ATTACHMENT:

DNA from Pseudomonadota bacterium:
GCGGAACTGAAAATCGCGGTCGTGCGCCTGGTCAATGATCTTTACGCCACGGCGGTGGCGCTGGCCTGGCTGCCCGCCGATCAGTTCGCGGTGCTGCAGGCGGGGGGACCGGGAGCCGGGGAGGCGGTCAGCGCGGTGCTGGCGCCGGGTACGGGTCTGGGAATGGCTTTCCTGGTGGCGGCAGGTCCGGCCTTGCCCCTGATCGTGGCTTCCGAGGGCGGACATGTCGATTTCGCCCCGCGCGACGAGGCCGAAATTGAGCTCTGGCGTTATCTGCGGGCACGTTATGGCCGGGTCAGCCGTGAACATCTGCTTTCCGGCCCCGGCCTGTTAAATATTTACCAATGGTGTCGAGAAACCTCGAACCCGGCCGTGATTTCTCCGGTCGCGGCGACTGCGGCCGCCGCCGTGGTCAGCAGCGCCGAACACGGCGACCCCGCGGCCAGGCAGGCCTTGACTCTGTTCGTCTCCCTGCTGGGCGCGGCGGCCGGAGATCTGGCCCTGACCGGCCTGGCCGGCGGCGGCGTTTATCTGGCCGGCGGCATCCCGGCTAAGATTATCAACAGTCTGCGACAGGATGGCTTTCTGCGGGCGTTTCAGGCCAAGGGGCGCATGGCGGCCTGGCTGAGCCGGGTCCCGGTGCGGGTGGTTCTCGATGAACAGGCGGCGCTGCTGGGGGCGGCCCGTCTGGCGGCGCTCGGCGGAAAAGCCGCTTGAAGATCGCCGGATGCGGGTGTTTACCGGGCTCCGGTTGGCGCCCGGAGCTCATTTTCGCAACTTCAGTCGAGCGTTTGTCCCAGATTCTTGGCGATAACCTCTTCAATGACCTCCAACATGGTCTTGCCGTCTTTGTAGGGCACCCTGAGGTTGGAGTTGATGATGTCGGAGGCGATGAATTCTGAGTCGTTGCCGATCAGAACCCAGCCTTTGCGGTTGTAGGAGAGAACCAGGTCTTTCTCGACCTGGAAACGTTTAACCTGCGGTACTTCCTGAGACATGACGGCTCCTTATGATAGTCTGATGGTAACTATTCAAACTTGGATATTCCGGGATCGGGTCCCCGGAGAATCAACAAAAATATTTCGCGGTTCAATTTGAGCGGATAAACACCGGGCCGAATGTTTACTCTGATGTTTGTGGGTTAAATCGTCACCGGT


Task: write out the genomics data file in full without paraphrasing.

DNA from Pseudomonadota bacterium:
GCGGAACTGAAAATCGCGGTCGTGCGCCTGGTCAATGATCTTTACGCCACGGCGGTGGCGCTGGCCTGGCTGCCCGCCGATCAGTTCGCGGTGCTGCAGGCGGGGGGACCGGGAGCCGGGGAGGCGGTCAGCGCGGTGCTGGCGCCGGGTACGGGTCTGGGAATGGCTTTCCTGGTGGCGGCAGGTCCGGCCTTGCCCCTGATCGTGGCTTCCGAGGGCGGACATGTCGATTTCGCCCCGCGCGACGAGGCCGAAATTGAGCTCTGGCGTTATCTGCGGGCACGTTATGGCCGGGTCAGCCGTGAACATCTGCTTTCCGGCCCCGGCCTGTTAAATATTTACCAATGGTGTCGAGAAACCTCGAACCCGGCCGTGATTTCTCCGGTCGCGGCGACTGCGGCCGCCGCCGTGGTCAGCAGCGCCGAACACGGCGACCCCGCGGCCAGGCAGGCCTTGACTCTGTTCGTCTCCCTGCTGGGCGCGGCGGCCGGAGATCTGGCCCTGACCGGCCTGGCCGGCGGCGGCGTTTATCTGGCCGGCGGCATCCCGGCTAAGATTATCAACAGTCTGCGACAGGATGGCTTTCTGCGGGCGTTTCAGGCCAAGGGGCGCATGGCGGCCTGGCTGAGCCGGGTCCCGGTGCGGGTGGTTCTCGATGAACAGGCGGCGCTGCTGGGGGCGGCCCGTCTGGCGGCGCTCGGCGGAAAAGCCGCTTGAAGATCGCCGGATGCGGGTGTTTACCGGGCTCCGGTTGGCGCCCGGAGCTCATTTTCGCAACTTCAGTCGAGCGTTTGTCCCAGATTCTTGGCGATAACCTCTTCAATGACCTCCAACATGGTCTTGCCGTCTTTGTAGGGCACCCTGAGGTTGGAGTTGATGATGTCGGAGGCGATGAATTCTGAGTCGTTGCCGATCAGAACCCAGCCTTTGCGGTTGTAGGAGAGAACCAGGTCTTTCTCGACCTGGAAACGTTTAACCTGCGGTACTTCCTGAGACATGACGGCTCCTTATGATAGTCTGATGGTAACTATTCAAACTTGGATATTCCGGGATCGGGTCCCCGGAGAATCAACAAAAATATTTCGCGGTTCAATTTGAGCGGATAAACACCGGGCCGAATGTTTACTCTGATGTTTGTGGGTTAAATCGTCACCGGT